Africa for one is learning from the global lessons - and often running up against more severe protectionist attitudes in this still heavily underdeveloped airline industry. One newcomer is the fastjet/Fly540 group.
China’s international routes are coveted and protected – but winds of change are starting to blow
The overseas JVs and brands being pursued by Hainan Airlines and Spring Airlines (exclusively, for now) permit the same outcome as JVs in other regions, generally the ability to fly a wider range of routes. But the necessity of such ventures is not due to air service agreements but rather China’s regulators adopting a much more conservative approach to route approval, determining where its airlines can and cannot fly.
The process is opaque, and can operate at several levels: state-owned carriers may be able to influence where privately-owned carriers can fly, but then one state-owned carrier may be able to influence where another state-owned carrier can fly.
Shanghai-based China Eastern bemoans the fact that Beijing-based Air China (the official flag carrier even though both are state-owned) can fly long-haul routes from Shanghai but China Eastern cannot fly long-haul routes from Beijing. Guangzhou-based China Southern unsuccessfully tried to operate between Beijing and Paris with its A380. A proposal to share the route with Air China was also unsuccessful.
See related report: China Southern's A380 problems may not be solved by possible Air China partnership
Generally, only one Chinese carrier can fly a long-haul international route, a policy that several countries used to adopt when their airlines were growing up in a heavily regulated industry where bilateral access rights were limited.
As noted, exceptions are made for Air China, but these are growing. For example, Air China, China Eastern and Hainan Airlines (Beijing and Haikou based) plan to serve the Shanghai-Toronto route.
One initiative of China’s aviation reforms is to eliminate approval for domestic routes in certain smaller markets. Larger domestic areas and international routes should be expected to take longer.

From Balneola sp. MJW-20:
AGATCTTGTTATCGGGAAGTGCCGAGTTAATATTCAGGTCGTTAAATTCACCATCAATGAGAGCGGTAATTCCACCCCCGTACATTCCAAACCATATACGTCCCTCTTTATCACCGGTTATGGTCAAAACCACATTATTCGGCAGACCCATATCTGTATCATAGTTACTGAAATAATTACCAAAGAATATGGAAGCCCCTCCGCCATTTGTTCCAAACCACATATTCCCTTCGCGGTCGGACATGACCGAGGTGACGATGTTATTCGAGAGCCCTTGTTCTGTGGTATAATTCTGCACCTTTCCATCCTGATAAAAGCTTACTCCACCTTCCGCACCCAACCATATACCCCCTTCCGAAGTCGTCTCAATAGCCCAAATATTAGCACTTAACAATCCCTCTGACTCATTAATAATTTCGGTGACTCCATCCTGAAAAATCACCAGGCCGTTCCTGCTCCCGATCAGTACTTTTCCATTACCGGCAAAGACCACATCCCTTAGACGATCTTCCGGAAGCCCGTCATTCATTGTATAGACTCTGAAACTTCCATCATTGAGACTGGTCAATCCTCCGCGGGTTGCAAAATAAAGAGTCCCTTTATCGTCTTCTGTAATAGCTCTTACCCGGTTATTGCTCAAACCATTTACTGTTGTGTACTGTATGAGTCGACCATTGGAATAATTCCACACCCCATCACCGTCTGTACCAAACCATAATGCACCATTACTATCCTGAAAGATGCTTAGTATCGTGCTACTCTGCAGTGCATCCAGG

China’s Hainan and Spring are going overseas for opportunities not available at home
It is no mere coincidence the two carriers engaging in foreign JVs and acquisitions are privately-owned: Hainan Airlines and Spring Airlines. Some state-owned carriers have looked at international airline acquisition (and Air China made a very specific acquisition of a minority share in Cathay Pacific), but this has broadly been more about synergies and beyond traffic opportunities. It is difficult to see the others being able to replicate Hainan's and Spring's approach - but this may change.
Hainan Airlines and the larger HNA Group started first, arguably – but not definitively – with its stake in Hong Kong Airlines. HKA’s network consists primarily of mainland China and Southeast Asian points (plus Taiwan, the Maldives and some secondary Japanese points). That allows the HNA Group to route traffic from mainland China to Southeast Asia via Hong Kong Airlines’ hub.
There is local traffic to and from Hong Kong but mainland China-Southeast Asia/Maldives/Taiwan routings with a Hong Kong connection are important.
Ostensibly this allows HNA to reach international markets its home authorities would not allow from a mainland Chinese carrier; foreign carriers in mainland China are less subject to the opaque environment (but still experience it, to be certain). HNA has never said this much about Hong Kong Airlines, but HNA has been clear that it intends its Aigle Azur acquisition to allow it to fly between Paris and Beijing, while Spring has also been clear its Spring Japan unit will enable it to fly more China-Japan routes.